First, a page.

Released on August 25, 2017, the Commander 2017 pre-constructed decks are a departure from the format’s norm, and they are poised to be the best Commander-format decks yet.
Wizards of the Coast has released five cycles of Commander pre-constructed decks before this one, and until now, the decks in every cycle had the same number of colors of mana, and the same theme, such as two enemy colors or a “shard” combination of three (one color and its two allies). The decks’ strategies would often derive from their colors, such as red-white aggro (Wade into Battle) or green-blue-black, emphasizing flying creatures and graveyard synergy (The Mimeoplasm). Now, in Commander 2017, the pattern is broken, with four decks instead of five, and an emphasis on tribal support rather than color-based strategies. In fact, the four decks do not even have the same number of colors as each other.
Tribal strategies, those that focus on creature types, have existed in Magic: the Gathering since the 1990s. Tribal strategies were often limited to 60-card decks in Standard, Modern, and Legacy decks, with limited use in Commander. For this Commander pre-con cycle, Wizards of the Coast chose four tribes to push in this casual format: Vampires, Wizards, Dragons, and Cats. The first two of those tribes have enjoyed support from Magic: the Gathering expansions before, such as the Innistrad and Lorwyn blocks, and Dragons have appeared in nearly every set since Alpha. More recently, Cat tribal has been on the rise, from such sets as Theros and Amonkhet, and Commander 2017 has finally made the Cat deck fully legitimate. Dragons, while supported sporadically throughout the game, have an unprecedented focus in this Commander deck cycle.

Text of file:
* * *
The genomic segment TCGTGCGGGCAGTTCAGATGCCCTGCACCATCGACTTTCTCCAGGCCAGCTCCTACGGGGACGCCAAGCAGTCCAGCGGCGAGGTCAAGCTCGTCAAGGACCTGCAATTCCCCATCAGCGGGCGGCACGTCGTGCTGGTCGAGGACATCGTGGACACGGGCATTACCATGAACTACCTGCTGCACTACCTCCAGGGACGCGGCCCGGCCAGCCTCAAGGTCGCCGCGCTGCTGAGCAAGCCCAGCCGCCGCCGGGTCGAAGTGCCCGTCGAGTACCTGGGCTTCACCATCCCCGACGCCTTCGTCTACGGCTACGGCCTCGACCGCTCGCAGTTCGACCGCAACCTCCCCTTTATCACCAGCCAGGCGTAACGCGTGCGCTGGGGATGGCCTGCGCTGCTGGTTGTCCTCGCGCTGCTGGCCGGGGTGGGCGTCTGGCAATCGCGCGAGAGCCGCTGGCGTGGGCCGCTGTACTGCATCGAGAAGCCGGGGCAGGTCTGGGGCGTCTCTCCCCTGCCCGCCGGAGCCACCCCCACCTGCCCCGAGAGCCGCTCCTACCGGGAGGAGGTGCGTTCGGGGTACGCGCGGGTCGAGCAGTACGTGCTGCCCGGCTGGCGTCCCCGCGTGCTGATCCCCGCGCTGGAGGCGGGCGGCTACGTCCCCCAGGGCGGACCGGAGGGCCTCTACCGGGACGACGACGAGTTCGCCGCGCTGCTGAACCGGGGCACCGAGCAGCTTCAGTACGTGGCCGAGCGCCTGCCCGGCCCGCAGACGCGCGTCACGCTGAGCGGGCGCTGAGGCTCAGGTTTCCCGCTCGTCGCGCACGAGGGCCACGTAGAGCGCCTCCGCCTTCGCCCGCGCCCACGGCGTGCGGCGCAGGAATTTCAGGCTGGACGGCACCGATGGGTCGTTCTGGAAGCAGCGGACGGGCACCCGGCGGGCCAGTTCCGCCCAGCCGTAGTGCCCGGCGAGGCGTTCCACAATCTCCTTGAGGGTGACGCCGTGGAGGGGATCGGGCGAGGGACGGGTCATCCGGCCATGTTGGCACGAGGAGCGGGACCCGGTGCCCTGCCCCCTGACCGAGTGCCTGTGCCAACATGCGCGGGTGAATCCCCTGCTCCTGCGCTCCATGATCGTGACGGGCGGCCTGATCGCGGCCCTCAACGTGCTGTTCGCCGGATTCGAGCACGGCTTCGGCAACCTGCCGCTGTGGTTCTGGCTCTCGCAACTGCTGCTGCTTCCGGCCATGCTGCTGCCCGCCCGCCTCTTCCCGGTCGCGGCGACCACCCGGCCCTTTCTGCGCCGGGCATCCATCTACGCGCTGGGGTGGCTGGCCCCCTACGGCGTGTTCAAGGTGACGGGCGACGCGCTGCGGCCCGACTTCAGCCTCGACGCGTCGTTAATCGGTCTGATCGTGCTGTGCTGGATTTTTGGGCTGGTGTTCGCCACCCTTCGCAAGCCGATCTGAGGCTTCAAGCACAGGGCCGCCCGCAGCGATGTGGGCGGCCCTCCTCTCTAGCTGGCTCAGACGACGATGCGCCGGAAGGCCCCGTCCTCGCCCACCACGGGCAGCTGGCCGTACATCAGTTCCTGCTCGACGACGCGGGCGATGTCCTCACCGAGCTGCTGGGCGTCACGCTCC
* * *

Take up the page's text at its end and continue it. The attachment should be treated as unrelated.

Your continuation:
All this focus on tribes shapes the nature of the four Commander 2017 decks. Each main commander: Edgar Markov, The Ur-Dragon, Inalla, Archmage Ritualist, and Arahbo, Roar of the World mark the return of the Eminence ability word, which allows each commander to grant bonuses to creatures of its type, whether that commander is on the battlefield or in the command zone. Edgar Markov, for example, allows players to create 1/1 black Vampire creature tokens whenever that player casts a Vampire spell. The four main commanders grant even more power to their tribes with conventional abilities while they are on the battlefield. The Ur-Dragon grants its controller extra cards whenever fellow dragons attack, and Inalla can drain players for seven life at a time by tapping other wizards. Other cards in the decks sharpen this tribal focus, such as Herald’s Horn, Dragon Tempest, Blood Tribute and Kindred Dominance. These tribe-based cards, and many more, appear in many card types, from instants and sorceries to artifacts and enchantments.
Commander 2017 also represents a solid financial investment for many players. The decks’ MSRP, $35, is well below the combined value of each deck’s cards, especially when new, powerful cards such as Teferi’s Protection appear. Classics such as Sol Ring reappear to satisfy endless demand, and new cards such as Kindred Discovery, Kess, Dissident Mage, Mirari’s Wake and Ramos, Dragon Engine are all valuable cards, among others, that make the four decks worth their cost and more. However, this can sometimes affect some decks’ prices more than others, something that happened in the Commander 2016 deck Breed Lethality.
Overall, Commander 2017 promises to be an inventive, powerful, creative and, most of all, highly enjoyable product that will appeal to Commander players of all kinds, and many of its cards may find their way into other formats as well.